US Stamps

Errors and colors covered in two new additions for an expertizer’s library

May 30, 2019, 6 AM

U.S. Stamp Notes by John M. Hotchner

The three-legged stool on which the expertizer depends is knowledge, tools and acute vision. But the greatest of these is knowledge, both in the form of experience and reference material.

Tools include the things we need to measure, examine fine detail and make comparisons. Acute vision allows us to see important elements of the stamp or cover being examined — things that others might miss.

But it is the knowledge of printing and finishing processes, what exists and what might exist, and what weight to give the observations from examination that bring everything into focus when it comes time to render a written opinion.

In an earlier column (Linn’s, April 28, 2014), I looked at what an expertizer’s personal library should contain. Highlights would be Fundamentals of Philately by L.N. Williams; How to Detect Damaged, Altered, and Repaired Stamps by Paul Schmid; Out-Foxing the Fakers by Jean-Francois Brun (English translation by Raymond Gaillaguet); and the Philatelic Foundation’s Opinions series (volumes I-VIII).

These are good general references, and there are many other books that can find an honored place on the expertizer’s bookshelf.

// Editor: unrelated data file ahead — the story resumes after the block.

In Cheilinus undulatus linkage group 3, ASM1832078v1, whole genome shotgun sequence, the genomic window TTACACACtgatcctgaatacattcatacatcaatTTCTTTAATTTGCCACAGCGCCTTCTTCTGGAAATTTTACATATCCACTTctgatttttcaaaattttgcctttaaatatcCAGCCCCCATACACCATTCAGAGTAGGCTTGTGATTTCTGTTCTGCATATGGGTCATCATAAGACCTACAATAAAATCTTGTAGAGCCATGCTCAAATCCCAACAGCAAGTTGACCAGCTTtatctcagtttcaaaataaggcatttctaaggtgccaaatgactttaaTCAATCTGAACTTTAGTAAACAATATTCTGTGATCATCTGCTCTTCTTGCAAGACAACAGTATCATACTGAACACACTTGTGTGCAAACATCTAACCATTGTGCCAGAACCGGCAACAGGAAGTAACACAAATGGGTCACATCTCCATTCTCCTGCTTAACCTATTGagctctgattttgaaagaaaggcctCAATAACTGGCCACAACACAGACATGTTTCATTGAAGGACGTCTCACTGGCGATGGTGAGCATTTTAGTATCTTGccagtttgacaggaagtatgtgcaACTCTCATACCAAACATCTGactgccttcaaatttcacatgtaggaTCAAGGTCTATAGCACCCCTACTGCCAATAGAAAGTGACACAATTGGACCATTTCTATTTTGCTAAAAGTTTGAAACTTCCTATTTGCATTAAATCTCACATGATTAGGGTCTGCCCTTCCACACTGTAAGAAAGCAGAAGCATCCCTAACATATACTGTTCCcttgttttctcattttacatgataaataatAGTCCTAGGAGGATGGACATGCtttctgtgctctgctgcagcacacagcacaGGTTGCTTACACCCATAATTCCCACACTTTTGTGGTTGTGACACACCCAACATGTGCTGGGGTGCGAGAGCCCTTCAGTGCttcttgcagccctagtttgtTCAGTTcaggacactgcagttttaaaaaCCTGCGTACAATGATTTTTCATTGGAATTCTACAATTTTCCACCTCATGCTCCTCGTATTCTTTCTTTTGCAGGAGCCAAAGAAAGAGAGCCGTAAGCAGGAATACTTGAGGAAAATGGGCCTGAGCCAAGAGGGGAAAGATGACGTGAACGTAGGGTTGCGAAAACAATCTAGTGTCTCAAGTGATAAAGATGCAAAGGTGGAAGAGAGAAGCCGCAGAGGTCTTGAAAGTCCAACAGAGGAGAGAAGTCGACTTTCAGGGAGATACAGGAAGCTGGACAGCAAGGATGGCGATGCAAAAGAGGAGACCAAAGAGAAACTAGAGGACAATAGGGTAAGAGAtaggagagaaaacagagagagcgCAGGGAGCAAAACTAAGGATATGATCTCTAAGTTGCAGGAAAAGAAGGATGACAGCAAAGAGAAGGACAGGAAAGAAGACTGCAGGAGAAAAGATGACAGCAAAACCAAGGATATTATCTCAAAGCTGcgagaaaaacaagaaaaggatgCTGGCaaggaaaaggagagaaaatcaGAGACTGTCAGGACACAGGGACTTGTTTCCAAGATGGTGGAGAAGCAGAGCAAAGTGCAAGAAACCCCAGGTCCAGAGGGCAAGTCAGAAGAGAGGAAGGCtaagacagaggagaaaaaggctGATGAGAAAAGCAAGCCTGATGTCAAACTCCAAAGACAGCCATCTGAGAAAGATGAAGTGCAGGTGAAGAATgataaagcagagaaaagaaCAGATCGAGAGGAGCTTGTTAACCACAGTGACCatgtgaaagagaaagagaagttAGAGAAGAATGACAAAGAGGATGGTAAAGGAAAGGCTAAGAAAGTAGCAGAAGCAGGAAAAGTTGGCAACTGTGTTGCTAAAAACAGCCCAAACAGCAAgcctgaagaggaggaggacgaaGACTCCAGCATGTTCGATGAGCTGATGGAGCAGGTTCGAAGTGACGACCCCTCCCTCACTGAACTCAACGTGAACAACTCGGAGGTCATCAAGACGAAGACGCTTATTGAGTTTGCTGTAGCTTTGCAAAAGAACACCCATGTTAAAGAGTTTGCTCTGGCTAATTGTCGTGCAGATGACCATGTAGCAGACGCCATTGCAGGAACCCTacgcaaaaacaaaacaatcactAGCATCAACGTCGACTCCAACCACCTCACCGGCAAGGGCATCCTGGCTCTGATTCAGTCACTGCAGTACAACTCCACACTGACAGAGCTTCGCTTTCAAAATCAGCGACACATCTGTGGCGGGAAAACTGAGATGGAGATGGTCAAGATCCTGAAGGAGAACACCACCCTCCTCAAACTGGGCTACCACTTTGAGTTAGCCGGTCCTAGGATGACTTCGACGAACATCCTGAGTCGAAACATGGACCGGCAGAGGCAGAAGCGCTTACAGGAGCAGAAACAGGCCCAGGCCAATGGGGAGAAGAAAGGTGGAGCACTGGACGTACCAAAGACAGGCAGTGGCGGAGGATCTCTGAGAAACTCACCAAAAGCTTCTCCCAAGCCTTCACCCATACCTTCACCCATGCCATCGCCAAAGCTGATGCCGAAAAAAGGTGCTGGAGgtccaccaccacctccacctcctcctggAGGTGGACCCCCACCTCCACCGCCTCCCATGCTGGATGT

For expertizers of U.S. material, there is a significant list of books to acquire. Because there are too many to present in this column, I’ve assembled a list that I’m happy to make available to any Linn’s reader who requests it. I can send it as an email attachment, or send hard copy if the requester provides a business-sized envelope with 55¢ in postage on it. Send requests to me, John Hotchner, at jmhstamp@verizon.net, or Box 1125, Falls Church, VA 22041-0125.

Before telling you about two new books that I have just added to the list, I want to mention that an expertizer’s library should also have three other categories of material.

The first is copies of the worksheets for the material he or she has examined.

The second is a clipping file of useful material (including photographs) that has been published in the philatelic press, in auction catalogs, and in club and society journals.

 The third is an index of online resources that can be helpful. Some of these can be printed out and added to your clipping file, but others are dynamic, meaning they change regularly as new information or entries are added.

What is included in these three categories will be highly specific to the areas in which an expertizer works.

My own interests are in the realm of U.S. philately after 1900 and worldwide production mistakes known as errors, freaks and oddities, or EFOs. Needless to say, my library is expansive.

The two new additions are potentially useful both for general interest and for those who have become specialists.

The first is the 17th edition of the Scott Catalogue of Errors on U.S. Postage Stamps; the 16th edition was published five years ago in 2014.

Figure 1 shows the cover of the new edition. It includes more than 50 new listings; hundreds of updated values; and many improved illustrations, all in color.

The 241-page catalog starts with seven pages of information on how to use it and definitions of the terms. It then presents imperforates, color-omitted stamps, hologram- omitted errors, back-inscription errors, and inverts.